Business of Giving: Follow IBM's Lead
It's hard times for everyone, and companies shouldn't use that as an excuse to ignore social responsibility.
As the economy slowly resuscitates, companies might use a slow rebound as an excuse to ignore their social responsibilities. But I ask you to take a lesson from IBM, and not, as the company says, "retreat into our shells," but rather, "go on the offense."
"Although some companies are reacting to the present crisis by hunkering down and hoping to ride out the storm, from both a business and a societal standpoint, we are taking a different approach," writes IBM Chairman and CEO Samuel J. Palmisano in the company's 2008 Corporate Social Responsibility Report. "We believe that the issues facing the world are too critical and far too urgent -- and the opportunities to make meaningful progress on them too immediate -- not to act now." |
For this reason IBM pledged itself to:
- Aiding victims of natural disasters with its "disaster relief in a box" Web-based management system.
- Addressing food shortages by helping compute genetic data that can be used to generate stronger strains of rice.
- Using technology to improve educational opportunities for 700 schools in 22 countries.
All told, in 2008 IBM donated nearly $180 million to educational, human services, and cultural initiatives. That amounts to about 0.02% of the company's 2008 revenues of $103.6 billion. And it was matched by $36 million from more than half of the company's employees. The pay off from IBM's Corporate Social Responsibility investment has come in several forms:
The company boasts an employee satisfaction rating of 67%, a number credited to the Corporate Social Responsibility programs that make IBMers feel connected to their communities and provides unique cross-training. For example, the IBM Corporate Service Corps sends teams of employees to emerging countries where they develop cultural and leadership skills that help the company compete globally. In 2008, 5,500 employees applied for the program and 100 were selected.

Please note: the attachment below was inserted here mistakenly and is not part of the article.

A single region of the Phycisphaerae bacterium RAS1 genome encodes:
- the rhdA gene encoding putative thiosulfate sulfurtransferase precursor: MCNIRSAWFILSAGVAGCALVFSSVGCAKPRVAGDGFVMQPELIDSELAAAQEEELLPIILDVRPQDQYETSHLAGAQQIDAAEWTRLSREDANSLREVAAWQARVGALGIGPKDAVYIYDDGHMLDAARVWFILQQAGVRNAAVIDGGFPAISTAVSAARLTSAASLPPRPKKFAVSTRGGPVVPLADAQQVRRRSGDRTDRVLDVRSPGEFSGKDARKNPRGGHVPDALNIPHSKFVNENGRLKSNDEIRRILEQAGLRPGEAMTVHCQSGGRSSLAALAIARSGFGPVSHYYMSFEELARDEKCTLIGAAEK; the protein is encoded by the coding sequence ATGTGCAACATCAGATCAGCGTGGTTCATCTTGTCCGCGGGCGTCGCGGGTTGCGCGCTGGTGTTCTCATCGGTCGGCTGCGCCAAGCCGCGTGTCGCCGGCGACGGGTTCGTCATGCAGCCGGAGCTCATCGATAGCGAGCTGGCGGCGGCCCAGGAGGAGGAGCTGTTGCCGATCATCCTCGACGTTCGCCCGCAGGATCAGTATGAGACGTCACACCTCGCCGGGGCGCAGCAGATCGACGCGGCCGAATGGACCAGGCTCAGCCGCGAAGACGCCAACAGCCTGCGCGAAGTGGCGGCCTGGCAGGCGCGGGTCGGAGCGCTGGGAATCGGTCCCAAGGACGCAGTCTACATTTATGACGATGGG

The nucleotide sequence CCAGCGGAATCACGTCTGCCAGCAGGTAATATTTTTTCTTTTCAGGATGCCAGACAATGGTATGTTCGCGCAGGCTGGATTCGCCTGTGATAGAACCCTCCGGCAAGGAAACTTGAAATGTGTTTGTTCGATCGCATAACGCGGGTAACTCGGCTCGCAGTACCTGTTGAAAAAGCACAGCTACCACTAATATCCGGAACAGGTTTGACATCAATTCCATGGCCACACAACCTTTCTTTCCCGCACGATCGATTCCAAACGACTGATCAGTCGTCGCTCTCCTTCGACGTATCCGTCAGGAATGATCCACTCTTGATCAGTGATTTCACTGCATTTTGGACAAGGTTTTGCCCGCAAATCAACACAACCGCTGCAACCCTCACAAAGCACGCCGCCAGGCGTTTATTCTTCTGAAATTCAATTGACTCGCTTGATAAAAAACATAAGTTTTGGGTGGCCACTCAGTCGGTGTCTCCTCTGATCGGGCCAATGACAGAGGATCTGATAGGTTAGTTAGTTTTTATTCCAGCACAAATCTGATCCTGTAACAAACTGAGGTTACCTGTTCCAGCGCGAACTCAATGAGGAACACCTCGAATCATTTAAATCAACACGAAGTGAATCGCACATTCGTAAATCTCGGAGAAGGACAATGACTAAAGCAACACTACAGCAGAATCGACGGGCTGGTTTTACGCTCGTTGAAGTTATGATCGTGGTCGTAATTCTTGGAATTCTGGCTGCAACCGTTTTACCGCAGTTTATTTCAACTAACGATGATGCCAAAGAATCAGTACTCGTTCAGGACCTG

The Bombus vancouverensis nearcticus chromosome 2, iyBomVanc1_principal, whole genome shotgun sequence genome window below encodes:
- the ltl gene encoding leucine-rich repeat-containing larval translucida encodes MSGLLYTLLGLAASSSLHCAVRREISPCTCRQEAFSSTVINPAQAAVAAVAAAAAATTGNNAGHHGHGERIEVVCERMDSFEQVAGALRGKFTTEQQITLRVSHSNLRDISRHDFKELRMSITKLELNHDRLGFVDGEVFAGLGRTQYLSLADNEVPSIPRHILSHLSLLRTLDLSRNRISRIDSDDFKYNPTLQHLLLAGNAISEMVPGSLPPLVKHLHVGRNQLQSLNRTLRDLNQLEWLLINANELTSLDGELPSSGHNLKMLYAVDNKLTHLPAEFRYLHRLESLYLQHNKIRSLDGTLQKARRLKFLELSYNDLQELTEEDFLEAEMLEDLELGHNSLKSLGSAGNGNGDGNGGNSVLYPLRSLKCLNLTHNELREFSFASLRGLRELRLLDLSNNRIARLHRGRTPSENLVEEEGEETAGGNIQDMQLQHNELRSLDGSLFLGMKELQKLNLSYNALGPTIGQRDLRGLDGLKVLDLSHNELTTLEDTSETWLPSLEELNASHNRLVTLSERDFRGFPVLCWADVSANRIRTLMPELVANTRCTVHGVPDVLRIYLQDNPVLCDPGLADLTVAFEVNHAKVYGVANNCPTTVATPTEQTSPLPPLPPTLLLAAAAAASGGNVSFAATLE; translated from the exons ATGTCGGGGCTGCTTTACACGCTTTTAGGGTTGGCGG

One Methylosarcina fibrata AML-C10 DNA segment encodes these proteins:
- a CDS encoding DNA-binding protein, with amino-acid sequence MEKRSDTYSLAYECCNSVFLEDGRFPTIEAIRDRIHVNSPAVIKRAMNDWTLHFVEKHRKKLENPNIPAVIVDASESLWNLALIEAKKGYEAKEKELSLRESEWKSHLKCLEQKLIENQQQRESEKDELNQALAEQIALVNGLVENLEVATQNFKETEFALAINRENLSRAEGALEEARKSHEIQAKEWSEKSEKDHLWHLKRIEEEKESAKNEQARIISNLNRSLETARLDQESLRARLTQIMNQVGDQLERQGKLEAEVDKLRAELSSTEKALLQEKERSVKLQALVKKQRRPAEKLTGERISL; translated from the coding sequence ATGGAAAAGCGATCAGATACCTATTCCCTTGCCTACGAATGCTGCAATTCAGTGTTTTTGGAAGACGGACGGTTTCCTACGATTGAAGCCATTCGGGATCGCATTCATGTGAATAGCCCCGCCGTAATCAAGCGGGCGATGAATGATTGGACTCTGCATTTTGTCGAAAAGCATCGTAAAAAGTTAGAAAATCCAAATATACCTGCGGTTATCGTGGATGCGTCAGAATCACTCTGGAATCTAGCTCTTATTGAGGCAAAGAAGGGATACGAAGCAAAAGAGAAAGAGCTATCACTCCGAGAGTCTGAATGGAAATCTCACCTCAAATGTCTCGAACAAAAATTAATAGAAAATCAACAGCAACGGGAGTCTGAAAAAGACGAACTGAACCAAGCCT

When IBM helps educate children in communities it serves, it's cultivating not just a future workforce but future customers as well.
Helping developing nations create energy-saving smart grids is an investment in research and development that can pay off in spades in other IBM business areas.
The company believes that helping build a smarter planet will increase economic and social opportunity, which will help not only communities advance, but IBM as well.
"It's not just a way to do well by doing good; it's also a way to do good by helping all the world's regions and people do well," Palmisano says. "I believe that's something for which it's worth going on the offense."
Are you ready to go on the offense? The potential is truly limitless.
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